Four Dollars Per Snap? That’s How This Photographer Likes It!

Four Dollars Per Snap? That’s How This Photographer Likes It!


Most photographers shoot digital because of the speed it offers and the very low cost. Travis Cobb photographs with film exactly because it is slow and expensive.

If Cobb’s portfolio is anything to go by, it works! You can see it for yourself at, where he shares some of his amazing work with the world.

Full disclosure: This article was sponsored by Identity Digital.

Why film?

“I love film photography because it slows me down,” Travis Cobb says. “The cost to buy one roll of film, mail it off and process it works out to US$40.”

Cobb says he shoots in medium format, so one roll yields just 10 images. “Every time I press the shutter, I hear ‘four dollars’ in my head.”

“Nobody is paying for that, other than myself, so I have to be very conscious of what I’m dedicating each frame of film to.”

With a collection of 20 medium-format cameras in his closet, Cobb says the one that always finds its way into his camera bag is a Mamiya RZ67 Pro II, which he bought through eBay many years ago.

He describes finding that camera as a bit like finding your favorite shoe.

“The camera is an extension of myself now,” he says.

“I know exactly how to use it to get what I want. It’s a unique camera, and it takes pictures like nothing I’ve ever used before.”

“It’s definitely worth four dollars every time I press the button.”

Film photography has had a resurgence in recent years, and camera prices have skyrocketed since Cobb bought his Mamiya.

“Seeing what that camera sells for now, there are times I’m hard pressed not to list it for sale. But I’m going to shoot with it until it dies.”

“It’s like having a dog. You wouldn’t give up your best friend.”

Looking for a connection

Travis Cobb started taking black-and-white shots in high school and studied photography as part of a fine arts degree at university.

After this, Cobb says he was mainly photographing to document his newborn son.

But, it wasn’t long before photography found its way into his work as marketing director for a large sports company, which led to long hours and extended periods of travel.

“That didn’t work for me,” Cobb says. “As a parent, I felt I didn’t have nearly enough time with my son.”

“It was a struggle to find a happy medium between my love and admiration for this hobby and being a parent.”

Still, paid photography assignments kept on coming Cobb’s way.

“I’d go to work and put photos of my son as a desktop background on my computer.”

“People would see the photos and ask who took them, and then they’d ask me to take pictures of their kids.”

One thing led to another, and Cobb got into wedding photography. Digital wedding photography.

“I had to get digital cameras, as nobody wanted to pay for film,” he says.

“I’ve shot over 100 weddings and it got to a point where it turned into even more work, on the side of my full-time job.”

“It wasn’t fun anymore, so I had to start saying no a lot.”

“Now when I take on a client, there has to be a connection,” Cobb says.

“The latest wedding I photographed was for my cousin. It was just me, her and her husband on a two-week road trip through Iceland, which I got to document on film for them.”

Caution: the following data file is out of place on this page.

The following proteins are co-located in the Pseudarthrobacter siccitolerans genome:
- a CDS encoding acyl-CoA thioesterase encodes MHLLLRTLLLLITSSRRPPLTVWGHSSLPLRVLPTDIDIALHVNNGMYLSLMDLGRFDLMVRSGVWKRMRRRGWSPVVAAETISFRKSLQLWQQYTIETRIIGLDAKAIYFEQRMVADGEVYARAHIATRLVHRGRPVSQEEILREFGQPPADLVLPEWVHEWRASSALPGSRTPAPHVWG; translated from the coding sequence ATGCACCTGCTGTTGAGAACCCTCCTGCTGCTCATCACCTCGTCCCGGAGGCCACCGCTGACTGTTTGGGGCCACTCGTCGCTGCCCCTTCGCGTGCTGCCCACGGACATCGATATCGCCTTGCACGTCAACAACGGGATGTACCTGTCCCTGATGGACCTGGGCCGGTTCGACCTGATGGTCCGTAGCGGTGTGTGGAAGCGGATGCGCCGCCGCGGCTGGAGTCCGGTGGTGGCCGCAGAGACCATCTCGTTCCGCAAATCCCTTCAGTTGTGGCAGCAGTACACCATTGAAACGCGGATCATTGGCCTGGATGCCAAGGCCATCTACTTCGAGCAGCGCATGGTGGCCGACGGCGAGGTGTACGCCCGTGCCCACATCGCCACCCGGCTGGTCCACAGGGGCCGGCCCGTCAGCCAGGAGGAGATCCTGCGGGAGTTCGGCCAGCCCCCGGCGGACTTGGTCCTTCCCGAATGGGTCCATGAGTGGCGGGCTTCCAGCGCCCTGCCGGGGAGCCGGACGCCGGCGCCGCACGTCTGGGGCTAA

“I brought 30 rolls, so I knew I could snap 300 pictures. I had to make every frame count.”

The portfolio

Cobb shares his photography portfolio on his website, where he also blogs and posts videos featuring behind-the-scenes stories from his photography shoots.

He describes the decision to join thousands of photographers moving to .photography domain names as cost effective and great for his personal brand.

“I used to have a rudimentary gallery display website where I’d put my photos on a DVD and send it to an acquaintance who would put them online for me,” he says.

Cobb eventually moved on to managing his own website through various web hosting services, but he was never happy with his web address.

“I’ve had a couple of domain names. I wanted travis dot com, but it was taken and someone wanted a lot of money for that.”

“When I found out I could get, I bought it the same day and paid a fraction. It definitely worked out better.”

“It’s easy for people to remember, and it leads to exactly who you are,” he explains. “When you say ‘my name dot photography’, it reinforces your personal brand.”

“If you want to showcase yourself as a photographer, this one is it.”

Whether you’re just getting started out or you’re ready to take your photography business to the next level, a .photography domain extension shows the world you’re serious about your photography.

Join the ranks of thousands of professional photographers with an SEO-optimized domain.

And, since your desired .photography domain is more likely to be available than the .com equivalent, you won’t have to worry about compromising your personal brand identity.

Your work deserves a .photography domain.

Join our growing collective and you may be featured!

You’ve done the work, and now it’s time for the world to see what you can do. Each month, we’ll be featuring a photographer’s website on PetaPixel, Shutterbug and CP Collectives. Submit your website with a .photography domain extension for the chance to be featured and check out a new photographer each month.

Visit Travis’s website:

More from Travis Cobb

Full disclosure: This article was sponsored by Identity Digital. .Photography is part of the Identity Digital portfolio of domain extensions. Click here to learn more. Travis Cobb has been compensated for his participation in this article.

Image credits: All photos by Travis Cobb